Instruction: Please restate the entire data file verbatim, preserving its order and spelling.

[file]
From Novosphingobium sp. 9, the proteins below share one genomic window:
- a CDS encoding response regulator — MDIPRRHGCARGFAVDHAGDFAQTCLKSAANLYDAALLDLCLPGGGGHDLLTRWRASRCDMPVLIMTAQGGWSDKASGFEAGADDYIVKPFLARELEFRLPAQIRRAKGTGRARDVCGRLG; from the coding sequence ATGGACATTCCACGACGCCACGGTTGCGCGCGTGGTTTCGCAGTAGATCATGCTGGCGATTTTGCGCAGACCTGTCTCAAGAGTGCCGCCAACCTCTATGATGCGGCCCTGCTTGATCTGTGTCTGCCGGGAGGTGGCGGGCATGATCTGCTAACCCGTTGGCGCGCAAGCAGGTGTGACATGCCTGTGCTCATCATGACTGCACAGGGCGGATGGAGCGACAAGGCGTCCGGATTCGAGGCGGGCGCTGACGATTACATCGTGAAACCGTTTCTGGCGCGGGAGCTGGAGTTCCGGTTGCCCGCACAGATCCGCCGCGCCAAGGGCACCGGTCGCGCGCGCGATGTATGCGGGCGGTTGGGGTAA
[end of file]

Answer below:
From Novosphingobium sp. 9, the proteins below share one genomic window:
- a CDS encoding response regulator — MDIPRRHGCARGFAVDHAGDFAQTCLKSAANLYDAALLDLCLPGGGGHDLLTRWRASRCDMPVLIMTAQGGWSDKASGFEAGADDYIVKPFLARELEFRLPAQIRRAKGTGRARDVCGRLG; from the coding sequence ATGGACATTCCACGACGCCACGGTTGCGCGCGTGGTTTCGCAGTAGATCATGCTGGCGATTTTGCGCAGACCTGTCTCAAGAGTGCCGCCAACCTCTATGATGCGGCCCTGCTTGATCTGTGTCTGCCGGGAGGTGGCGGGCATGATCTGCTAACCCGTTGGCGCGCAAGCAGGTGTGACATGCCTGTGCTCATCATGACTGCACAGGGCGGATGGAGCGACAAGGCGTCCGGATTCGAGGCGGGCGCTGACGATTACATCGTGAAACCGTTTCTGGCGCGGGAGCTGGAGTTCCGGTTGCCCGCACAGATCCGCCGCGCCAAGGGCACCGGTCGCGCGCGCGATGTATGCGGGCGGTTGGGGTAA